Usage of Accounting Terms under IFRS 

The term “statement of financial position” under the IFRS is synonymous with the balance sheet. The phrase describes the purpose of the balance sheet which is to show at any given point within the financial year or accounting calendar, the financial position of an entity concerning assets and liabilities (Kasztelnik, 2015). 

Further, the term “Share Capital Ordinary” under the IFRS is synonymous with common stock. This joint stock is used in the IFRS financial statements to mean the equity value that the owner of business has exchanged with liquid cash. 

Issues SEC must consider for US Adoption of the IFRS 

If the US Securities and Exchange Commission (SEC) were to adopt the IFRS accounting principles and change its accounting rules, there are some important factors and issues it has to take into account (Kasztelnik, 2015). Firstly, the SEC has to take into consideration the cost implications that such a change would have on millions of US businesses and corporation whose internal accounting rules adhere to the GAAP rules. The adoption, therefore, has to be designed in such a way that it does not substantially inconvenience US firms and accountants. Modification of the prevailing bookkeeping practices by these businesses will certainly require time and dollars. 

Further, such a change of accounting rule and principles would mean business organizations will have to invest in new computerized accounting or auditing systems and requirements and training of employees on the new IFRS accounting practice principles (Kasztelnik, 2015). Hence, the SEC has to weigh the financial burden to businesses and the likely benefits of adopting IFRS. Further, the SEC also has to consider issues of governance or company internal controls and disclosures under the Sarbanes-Oxley Act (Weygandt, Kieso & Kimmel, 2010).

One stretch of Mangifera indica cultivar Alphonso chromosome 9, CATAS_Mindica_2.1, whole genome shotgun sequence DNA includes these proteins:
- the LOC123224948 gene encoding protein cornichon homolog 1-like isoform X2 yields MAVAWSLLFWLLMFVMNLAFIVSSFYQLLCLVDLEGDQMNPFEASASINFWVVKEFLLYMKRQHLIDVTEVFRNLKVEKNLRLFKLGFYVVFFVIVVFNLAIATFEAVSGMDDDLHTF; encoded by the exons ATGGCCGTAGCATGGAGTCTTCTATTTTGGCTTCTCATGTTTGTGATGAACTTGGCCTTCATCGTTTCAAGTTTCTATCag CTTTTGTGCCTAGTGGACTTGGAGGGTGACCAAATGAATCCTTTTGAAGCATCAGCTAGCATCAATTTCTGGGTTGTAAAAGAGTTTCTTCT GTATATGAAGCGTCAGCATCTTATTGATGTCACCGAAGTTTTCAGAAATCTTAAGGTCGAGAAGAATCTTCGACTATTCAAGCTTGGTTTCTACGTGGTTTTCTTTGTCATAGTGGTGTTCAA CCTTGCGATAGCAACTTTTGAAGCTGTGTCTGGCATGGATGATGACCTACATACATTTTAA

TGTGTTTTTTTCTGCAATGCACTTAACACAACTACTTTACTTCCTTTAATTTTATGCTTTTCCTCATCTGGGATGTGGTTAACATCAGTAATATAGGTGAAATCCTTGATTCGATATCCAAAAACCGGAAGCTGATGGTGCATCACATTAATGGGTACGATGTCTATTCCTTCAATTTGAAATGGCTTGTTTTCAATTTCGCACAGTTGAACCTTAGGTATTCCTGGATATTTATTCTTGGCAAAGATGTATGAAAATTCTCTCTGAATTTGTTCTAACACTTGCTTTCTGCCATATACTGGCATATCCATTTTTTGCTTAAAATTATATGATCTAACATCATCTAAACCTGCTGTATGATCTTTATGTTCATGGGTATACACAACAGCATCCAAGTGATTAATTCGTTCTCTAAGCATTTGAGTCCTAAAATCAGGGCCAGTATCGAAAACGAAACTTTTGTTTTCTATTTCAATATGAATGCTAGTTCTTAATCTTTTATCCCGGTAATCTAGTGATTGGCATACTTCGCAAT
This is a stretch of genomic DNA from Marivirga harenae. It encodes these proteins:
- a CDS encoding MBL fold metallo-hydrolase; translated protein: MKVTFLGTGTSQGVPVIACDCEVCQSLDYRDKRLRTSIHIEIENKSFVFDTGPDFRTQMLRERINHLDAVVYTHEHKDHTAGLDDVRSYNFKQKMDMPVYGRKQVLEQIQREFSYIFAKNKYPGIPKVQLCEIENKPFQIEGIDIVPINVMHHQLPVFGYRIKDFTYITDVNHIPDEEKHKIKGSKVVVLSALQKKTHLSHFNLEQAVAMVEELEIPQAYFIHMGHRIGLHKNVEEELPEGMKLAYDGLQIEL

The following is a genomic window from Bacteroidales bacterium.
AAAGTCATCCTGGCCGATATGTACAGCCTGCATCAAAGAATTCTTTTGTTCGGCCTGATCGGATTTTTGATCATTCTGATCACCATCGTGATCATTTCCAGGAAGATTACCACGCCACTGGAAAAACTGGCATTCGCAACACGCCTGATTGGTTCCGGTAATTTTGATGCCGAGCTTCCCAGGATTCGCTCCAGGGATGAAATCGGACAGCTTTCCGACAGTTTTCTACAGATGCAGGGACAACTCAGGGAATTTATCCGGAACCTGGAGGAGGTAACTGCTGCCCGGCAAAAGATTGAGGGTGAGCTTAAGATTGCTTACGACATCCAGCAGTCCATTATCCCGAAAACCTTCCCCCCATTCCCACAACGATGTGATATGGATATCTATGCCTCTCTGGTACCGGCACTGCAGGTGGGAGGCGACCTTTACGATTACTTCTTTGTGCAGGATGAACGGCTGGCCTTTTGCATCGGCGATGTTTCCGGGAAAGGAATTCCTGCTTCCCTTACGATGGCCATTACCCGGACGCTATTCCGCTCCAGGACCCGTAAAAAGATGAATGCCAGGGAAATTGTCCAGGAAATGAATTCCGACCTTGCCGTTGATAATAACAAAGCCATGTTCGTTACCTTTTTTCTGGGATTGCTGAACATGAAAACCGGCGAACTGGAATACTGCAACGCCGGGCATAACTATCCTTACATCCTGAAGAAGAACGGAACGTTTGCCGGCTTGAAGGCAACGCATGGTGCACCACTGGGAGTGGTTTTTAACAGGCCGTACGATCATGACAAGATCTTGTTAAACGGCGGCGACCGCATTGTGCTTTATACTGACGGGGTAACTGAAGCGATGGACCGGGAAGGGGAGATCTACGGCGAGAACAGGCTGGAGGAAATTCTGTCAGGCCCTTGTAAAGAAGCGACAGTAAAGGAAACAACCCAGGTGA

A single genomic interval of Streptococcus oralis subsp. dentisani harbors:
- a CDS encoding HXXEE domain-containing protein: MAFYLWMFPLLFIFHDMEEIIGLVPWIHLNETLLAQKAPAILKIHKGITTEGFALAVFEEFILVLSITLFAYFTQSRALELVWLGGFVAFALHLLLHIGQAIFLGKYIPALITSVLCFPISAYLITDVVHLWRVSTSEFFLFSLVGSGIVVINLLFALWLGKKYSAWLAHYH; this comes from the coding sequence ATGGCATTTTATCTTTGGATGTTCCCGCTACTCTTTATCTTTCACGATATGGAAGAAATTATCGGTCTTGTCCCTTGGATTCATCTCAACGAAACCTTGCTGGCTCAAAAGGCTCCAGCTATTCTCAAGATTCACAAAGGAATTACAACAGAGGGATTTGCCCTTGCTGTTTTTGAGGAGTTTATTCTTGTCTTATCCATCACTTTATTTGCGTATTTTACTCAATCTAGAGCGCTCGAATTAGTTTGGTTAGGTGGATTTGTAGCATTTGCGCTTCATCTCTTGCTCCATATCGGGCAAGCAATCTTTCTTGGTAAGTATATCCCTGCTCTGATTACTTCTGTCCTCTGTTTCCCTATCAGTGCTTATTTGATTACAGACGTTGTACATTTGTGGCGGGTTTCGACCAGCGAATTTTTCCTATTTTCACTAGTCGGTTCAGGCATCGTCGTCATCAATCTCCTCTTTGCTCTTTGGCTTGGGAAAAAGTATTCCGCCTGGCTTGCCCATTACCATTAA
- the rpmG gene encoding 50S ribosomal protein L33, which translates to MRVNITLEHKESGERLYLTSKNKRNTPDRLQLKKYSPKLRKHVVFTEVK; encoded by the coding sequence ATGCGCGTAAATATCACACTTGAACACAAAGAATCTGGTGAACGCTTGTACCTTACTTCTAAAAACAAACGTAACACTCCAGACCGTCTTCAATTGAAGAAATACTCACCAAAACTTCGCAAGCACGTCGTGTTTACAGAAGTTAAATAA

Rules on Revenue Recognition under IFRS versus GAAP 

Both the IFRS and GAAP rules on revenue recognition are such that they are neither too conservative nor too liberal in nature in such a way that promotes fraud or injures the interests of investors. Also, according to Kasztelnik (2015), there is a similarity between the two regarding revenue recognition. Both have value consistency and relevance, However, while the GAAP revenue recognition rules are specific in nature and do vary depending on the industry in which a firm operates, the IFRS principles of revenue recognition are rather general in nature. 

The IFRS rules regarding the recognition of income by companies are premised on probability and significance of the revenue realized. These rules also differ with regards to interim disclosure requirements, collectability threshold, loss reversal and effective dates (Kasztelnik, 2015, p.88)